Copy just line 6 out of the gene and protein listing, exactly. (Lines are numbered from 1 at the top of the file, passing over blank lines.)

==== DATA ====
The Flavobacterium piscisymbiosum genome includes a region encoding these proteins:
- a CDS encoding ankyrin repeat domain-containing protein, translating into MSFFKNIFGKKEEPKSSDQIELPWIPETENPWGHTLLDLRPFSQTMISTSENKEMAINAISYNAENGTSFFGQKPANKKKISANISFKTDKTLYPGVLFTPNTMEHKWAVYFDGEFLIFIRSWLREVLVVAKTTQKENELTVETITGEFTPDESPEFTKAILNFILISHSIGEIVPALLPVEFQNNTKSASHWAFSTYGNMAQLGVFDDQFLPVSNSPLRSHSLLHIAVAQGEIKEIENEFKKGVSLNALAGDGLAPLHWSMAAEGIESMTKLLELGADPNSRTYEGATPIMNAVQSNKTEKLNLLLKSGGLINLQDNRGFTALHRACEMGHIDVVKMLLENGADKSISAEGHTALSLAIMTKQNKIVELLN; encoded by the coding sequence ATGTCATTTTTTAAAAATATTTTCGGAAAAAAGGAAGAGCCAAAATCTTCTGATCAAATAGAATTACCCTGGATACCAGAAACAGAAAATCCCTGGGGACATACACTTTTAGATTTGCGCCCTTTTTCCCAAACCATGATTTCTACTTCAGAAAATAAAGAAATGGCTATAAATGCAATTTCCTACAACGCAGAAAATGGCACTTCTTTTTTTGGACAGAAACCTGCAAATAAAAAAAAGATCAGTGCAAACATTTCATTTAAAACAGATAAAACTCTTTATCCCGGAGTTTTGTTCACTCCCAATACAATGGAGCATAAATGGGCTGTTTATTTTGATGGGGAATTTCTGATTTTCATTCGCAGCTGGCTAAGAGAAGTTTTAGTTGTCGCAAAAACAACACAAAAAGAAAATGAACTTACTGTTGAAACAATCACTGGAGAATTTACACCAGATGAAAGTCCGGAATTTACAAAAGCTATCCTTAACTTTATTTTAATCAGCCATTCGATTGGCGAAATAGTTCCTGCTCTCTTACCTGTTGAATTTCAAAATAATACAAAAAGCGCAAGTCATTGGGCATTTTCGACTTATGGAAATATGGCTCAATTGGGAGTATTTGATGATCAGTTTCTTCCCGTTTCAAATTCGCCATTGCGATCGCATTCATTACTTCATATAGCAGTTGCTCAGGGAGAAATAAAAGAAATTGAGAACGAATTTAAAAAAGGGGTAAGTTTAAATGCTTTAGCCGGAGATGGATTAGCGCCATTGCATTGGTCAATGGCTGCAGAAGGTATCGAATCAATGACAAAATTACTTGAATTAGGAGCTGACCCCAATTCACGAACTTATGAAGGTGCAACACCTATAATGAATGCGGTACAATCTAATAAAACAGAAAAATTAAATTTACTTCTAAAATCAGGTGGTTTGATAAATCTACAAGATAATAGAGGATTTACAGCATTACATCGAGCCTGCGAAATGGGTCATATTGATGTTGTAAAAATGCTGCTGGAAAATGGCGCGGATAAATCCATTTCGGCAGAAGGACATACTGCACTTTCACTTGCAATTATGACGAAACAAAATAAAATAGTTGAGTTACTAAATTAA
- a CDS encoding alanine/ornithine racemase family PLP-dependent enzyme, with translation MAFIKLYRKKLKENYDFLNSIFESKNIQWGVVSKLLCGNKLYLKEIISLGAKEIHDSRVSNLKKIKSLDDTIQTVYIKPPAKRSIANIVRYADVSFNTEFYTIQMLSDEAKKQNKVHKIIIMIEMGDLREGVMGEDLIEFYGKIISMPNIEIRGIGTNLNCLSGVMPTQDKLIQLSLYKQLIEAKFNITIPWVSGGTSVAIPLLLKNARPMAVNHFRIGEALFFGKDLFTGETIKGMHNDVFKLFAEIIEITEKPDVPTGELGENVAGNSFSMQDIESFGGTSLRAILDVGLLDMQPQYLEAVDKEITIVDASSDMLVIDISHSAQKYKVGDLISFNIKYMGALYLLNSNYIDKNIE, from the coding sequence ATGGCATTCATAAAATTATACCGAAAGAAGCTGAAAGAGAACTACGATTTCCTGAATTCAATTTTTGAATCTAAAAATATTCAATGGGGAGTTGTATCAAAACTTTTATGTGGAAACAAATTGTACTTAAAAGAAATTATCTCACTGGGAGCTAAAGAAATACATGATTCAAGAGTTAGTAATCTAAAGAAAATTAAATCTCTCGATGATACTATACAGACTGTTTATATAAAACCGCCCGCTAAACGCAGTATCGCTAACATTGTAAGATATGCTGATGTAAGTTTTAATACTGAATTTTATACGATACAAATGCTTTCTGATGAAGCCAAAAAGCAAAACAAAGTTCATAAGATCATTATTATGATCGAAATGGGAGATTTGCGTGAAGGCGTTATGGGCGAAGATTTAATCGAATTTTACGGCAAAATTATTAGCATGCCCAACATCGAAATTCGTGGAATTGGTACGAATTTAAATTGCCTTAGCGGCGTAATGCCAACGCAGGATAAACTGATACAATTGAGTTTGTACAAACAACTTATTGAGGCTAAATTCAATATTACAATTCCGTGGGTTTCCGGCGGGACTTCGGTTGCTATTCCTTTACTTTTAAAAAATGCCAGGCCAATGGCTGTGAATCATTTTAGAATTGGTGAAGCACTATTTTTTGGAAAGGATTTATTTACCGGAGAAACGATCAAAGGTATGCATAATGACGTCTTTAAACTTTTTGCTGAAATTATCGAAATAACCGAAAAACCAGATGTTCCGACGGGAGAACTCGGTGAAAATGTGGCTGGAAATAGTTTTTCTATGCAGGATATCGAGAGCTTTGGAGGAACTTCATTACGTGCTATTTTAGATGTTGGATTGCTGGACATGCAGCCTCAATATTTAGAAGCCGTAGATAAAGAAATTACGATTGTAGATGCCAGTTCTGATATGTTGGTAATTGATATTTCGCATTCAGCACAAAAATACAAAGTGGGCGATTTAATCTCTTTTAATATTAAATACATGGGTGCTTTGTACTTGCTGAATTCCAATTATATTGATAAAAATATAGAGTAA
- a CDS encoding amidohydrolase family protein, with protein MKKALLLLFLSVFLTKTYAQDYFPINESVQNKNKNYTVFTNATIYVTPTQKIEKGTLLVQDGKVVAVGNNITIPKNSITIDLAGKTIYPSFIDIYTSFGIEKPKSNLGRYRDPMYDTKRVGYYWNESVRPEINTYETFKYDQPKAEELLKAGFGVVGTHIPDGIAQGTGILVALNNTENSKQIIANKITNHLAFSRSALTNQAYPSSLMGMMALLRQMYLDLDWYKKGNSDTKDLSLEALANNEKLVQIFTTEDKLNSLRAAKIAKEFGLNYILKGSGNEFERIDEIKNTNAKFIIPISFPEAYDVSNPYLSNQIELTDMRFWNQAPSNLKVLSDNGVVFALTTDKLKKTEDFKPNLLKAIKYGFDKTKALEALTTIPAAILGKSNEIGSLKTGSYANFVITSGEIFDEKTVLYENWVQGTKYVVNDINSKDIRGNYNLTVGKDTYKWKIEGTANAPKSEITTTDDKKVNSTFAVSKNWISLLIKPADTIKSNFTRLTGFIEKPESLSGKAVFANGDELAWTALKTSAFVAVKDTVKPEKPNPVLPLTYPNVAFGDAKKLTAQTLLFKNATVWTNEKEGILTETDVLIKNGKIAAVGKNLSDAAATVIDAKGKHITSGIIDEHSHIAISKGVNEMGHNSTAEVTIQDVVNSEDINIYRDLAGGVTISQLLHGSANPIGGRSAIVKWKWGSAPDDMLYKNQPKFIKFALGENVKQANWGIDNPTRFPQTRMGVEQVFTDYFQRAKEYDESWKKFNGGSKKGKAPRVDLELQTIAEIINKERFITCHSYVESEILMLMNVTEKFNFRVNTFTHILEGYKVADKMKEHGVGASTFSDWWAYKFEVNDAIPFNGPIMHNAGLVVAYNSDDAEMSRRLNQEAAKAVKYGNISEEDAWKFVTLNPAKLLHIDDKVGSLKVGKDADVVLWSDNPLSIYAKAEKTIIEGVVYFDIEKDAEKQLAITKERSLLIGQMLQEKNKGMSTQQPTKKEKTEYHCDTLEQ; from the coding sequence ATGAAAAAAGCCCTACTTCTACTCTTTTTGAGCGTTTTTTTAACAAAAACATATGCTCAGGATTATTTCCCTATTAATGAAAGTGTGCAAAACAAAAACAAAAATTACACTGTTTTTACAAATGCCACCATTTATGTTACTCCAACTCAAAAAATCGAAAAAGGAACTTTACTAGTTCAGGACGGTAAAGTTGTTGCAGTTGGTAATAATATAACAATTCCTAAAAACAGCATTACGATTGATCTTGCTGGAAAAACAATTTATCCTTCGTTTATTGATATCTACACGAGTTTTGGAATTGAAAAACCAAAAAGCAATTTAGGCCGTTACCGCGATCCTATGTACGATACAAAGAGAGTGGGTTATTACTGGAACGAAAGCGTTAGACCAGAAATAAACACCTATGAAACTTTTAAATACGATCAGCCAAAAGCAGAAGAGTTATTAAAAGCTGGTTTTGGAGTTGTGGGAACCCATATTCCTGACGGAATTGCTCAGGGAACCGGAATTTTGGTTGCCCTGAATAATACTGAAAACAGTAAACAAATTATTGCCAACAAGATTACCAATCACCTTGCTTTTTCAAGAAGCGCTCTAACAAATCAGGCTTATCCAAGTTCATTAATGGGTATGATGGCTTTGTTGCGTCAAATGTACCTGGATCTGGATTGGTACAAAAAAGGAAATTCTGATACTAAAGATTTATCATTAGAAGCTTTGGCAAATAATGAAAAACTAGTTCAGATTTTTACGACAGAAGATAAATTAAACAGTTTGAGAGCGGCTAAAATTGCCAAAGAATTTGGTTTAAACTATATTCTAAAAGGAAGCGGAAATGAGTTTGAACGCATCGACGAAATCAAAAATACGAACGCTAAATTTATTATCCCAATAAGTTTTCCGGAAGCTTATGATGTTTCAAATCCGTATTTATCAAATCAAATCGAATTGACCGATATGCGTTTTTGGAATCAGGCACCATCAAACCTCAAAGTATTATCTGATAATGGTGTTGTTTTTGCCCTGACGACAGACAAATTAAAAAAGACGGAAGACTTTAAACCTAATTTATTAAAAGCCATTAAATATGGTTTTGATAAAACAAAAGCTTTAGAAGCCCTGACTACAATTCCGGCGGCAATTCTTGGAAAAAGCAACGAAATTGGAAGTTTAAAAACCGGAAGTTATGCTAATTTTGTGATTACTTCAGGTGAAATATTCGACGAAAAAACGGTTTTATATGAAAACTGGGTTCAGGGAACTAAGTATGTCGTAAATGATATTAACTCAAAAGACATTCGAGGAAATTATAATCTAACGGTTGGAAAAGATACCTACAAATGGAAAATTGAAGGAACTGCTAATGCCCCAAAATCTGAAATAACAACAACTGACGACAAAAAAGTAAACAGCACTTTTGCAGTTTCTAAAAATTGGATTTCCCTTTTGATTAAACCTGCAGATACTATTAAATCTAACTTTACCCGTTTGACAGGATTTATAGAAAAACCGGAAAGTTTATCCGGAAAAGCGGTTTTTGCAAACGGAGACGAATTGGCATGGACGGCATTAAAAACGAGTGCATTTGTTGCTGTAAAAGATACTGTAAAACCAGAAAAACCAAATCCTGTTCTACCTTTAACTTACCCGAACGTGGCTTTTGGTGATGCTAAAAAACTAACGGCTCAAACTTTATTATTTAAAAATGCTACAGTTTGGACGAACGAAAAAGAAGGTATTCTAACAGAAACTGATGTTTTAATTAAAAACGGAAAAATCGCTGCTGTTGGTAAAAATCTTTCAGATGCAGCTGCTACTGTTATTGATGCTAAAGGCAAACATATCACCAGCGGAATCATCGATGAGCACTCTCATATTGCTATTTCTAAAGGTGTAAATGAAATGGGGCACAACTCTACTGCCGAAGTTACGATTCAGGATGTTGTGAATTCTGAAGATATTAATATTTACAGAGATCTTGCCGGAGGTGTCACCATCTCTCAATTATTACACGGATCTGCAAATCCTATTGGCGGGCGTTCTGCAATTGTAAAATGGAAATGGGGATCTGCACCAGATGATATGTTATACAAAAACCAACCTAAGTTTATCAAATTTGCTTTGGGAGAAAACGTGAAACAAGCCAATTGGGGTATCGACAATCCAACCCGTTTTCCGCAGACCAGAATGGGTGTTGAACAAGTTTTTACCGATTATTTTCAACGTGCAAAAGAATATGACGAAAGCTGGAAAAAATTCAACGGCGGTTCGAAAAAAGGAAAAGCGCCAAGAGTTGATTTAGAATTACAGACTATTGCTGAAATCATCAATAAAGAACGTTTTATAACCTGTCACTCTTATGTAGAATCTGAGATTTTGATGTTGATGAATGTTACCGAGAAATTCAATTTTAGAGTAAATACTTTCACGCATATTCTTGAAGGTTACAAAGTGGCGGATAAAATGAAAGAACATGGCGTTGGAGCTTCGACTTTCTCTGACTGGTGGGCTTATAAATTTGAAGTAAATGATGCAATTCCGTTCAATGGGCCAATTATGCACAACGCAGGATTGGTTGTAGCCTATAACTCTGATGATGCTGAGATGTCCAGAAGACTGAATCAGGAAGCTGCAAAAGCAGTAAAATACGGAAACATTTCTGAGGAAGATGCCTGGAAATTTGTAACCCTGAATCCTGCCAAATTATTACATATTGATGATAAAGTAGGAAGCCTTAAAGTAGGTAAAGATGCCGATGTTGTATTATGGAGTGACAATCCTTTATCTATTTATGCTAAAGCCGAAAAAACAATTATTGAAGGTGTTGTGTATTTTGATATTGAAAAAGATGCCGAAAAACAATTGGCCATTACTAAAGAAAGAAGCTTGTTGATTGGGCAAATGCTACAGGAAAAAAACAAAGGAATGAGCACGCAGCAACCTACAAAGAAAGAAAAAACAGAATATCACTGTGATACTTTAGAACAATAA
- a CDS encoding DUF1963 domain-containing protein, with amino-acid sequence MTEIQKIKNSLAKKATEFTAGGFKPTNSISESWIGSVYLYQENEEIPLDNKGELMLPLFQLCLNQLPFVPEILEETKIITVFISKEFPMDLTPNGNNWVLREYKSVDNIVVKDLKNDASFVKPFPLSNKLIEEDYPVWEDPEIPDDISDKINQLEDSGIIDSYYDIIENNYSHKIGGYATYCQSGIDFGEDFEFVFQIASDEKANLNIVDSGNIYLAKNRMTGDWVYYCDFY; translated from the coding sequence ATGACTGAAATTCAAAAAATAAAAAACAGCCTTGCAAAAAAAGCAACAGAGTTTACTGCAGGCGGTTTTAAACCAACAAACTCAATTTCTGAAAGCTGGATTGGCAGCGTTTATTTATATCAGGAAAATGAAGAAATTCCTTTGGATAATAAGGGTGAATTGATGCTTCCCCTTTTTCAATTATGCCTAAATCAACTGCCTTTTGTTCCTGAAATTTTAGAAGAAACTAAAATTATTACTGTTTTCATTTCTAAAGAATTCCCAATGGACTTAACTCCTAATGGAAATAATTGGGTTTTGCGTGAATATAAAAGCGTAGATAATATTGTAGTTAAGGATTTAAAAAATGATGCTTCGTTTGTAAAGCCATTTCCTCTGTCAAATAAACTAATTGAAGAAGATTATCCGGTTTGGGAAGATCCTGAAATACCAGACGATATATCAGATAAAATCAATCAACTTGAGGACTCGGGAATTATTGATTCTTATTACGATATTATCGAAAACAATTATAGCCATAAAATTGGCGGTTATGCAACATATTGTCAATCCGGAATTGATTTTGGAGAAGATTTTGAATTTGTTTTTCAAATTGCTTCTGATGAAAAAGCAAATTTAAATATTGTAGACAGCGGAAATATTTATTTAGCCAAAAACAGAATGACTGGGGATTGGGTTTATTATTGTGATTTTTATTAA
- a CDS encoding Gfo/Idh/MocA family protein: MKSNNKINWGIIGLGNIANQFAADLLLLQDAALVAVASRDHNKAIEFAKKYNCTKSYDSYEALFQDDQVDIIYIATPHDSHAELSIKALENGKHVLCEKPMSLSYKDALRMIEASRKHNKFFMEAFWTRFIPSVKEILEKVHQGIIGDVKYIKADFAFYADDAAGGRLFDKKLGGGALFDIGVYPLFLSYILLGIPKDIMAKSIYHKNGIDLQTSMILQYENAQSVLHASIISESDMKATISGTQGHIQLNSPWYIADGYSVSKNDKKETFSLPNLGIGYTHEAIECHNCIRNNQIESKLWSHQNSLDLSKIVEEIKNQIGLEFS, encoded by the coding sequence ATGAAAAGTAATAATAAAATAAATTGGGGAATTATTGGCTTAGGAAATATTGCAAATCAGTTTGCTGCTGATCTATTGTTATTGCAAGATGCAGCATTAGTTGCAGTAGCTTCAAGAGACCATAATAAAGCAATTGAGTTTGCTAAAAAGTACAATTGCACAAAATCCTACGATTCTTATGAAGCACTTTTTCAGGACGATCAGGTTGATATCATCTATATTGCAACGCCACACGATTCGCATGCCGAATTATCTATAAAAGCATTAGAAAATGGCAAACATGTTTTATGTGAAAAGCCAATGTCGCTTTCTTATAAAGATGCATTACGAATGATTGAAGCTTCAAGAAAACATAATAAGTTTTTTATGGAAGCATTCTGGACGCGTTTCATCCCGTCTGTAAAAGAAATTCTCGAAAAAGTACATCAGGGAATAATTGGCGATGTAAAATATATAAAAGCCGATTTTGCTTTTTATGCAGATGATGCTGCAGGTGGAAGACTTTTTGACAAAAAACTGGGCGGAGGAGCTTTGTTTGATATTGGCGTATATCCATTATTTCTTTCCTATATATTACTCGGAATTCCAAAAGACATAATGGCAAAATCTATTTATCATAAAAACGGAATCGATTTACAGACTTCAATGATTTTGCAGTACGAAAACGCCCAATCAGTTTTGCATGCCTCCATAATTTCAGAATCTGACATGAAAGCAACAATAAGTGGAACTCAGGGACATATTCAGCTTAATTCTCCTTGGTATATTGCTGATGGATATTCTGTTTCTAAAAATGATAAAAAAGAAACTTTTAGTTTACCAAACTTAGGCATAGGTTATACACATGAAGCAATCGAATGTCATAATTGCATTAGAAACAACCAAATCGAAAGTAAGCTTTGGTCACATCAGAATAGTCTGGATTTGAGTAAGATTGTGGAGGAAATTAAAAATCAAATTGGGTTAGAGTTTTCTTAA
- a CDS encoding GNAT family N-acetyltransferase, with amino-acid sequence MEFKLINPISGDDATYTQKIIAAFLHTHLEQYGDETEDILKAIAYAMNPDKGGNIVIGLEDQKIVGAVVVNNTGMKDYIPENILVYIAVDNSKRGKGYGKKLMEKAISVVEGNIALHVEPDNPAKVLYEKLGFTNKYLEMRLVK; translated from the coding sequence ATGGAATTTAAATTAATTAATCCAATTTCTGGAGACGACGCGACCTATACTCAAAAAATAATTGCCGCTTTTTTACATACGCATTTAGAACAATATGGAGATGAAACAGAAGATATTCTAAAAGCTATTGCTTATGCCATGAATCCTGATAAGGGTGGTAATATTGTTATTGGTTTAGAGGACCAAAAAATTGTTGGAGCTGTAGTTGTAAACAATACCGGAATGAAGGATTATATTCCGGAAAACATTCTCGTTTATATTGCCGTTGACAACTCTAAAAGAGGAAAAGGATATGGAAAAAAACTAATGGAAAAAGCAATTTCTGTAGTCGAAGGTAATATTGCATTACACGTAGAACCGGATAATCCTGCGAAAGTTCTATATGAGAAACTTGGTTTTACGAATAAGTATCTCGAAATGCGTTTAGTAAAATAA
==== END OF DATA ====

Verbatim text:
- a CDS encoding Gfo/Idh/MocA family protein: MKSNNKINWGIIGLGNIANQFAADLLLLQDAALVAVASRDHNKAIEFAKKYNCTKSYDSYEALFQDDQVDIIYIATPHDSHAELSIKALENGKHVLCEKPMSLSYKDALRMIEASRKHNKFFMEAFWTRFIPSVKEILEKVHQGIIGDVKYIKADFAFYADDAAGGRLFDKKLGGGALFDIGVYPLFLSYILLGIPKDIMAKSIYHKNGIDLQTSMILQYENAQSVLHASIISESDMKATISGTQGHIQLNSPWYIADGYSVSKNDKKETFSLPNLGIGYTHEAIECHNCIRNNQIESKLWSHQNSLDLSKIVEEIKNQIGLEFS, encoded by the coding sequence ATGAAAAGTAATAATAAAATAAATTGGGGAATTATTGGCTTAGGAAATATTGCAAATCAGTTTGCTGCTGATCTATTGTTATTGCAAGATGCAGCATTAGTTGCAGTAGCTTCAAGAGACCATAATAAAGCAATTGAGTTTGCTAAAAAGTACAATTGCACAAAATCCTACGATTCTTATGAAGCACTTTTTCAGGACGATCAGGTTGATATCATCTATATTGCAACGCCACACGATTCGCATGCCGAATTATCTATAAAAGCATTAGAAAATGGCAAACATGTTTTATGTGAAAAGCCAATGTCGCTTTCTTATAAAGATGCATTACGAATGATTGAAGCTTCAAGAAAACATAATAAGTTTTTTATGGAAGCATTCTGGACGCGTTTCATCCCGTCTGTAAAAGAAATTCTCGAAAAAGTACATCAGGGAATAATTGGCGATGTAAAATATATAAAAGCCGATTTTGCTTTTTATGCAGATGATGCTGCAGGTGGAAGACTTTTTGACAAAAAACTGGGCGGAGGAGCTTTGTTTGATATTGGCGTATATCCATTATTTCTTTCCTATATATTACTCGGAATTCCAAAAGACATAATGGCAAAATCTATTTATCATAAAAACGGAATCGATTTACAGACTTCAATGATTTTGCAGTACGAAAACGCCCAATCAGTTTTGCATGCCTCCATAATTTCAGAATCTGACATGAAAGCAACAATAAGTGGAACTCAGGGACATATTCAGCTTAATTCTCCTTGGTATATTGCTGATGGATATTCTGTTTCTAAAAATGATAAAAAAGAAACTTTTAGTTTACCAAACTTAGGCATAGGTTATACACATGAAGCAATCGAATGTCATAATTGCATTAGAAACAACCAAATCGAAAGTAAGCTTTGGTCACATCAGAATAGTCTGGATTTGAGTAAGATTGTGGAGGAAATTAAAAATCAAATTGGGTTAGAGTTTTCTTAA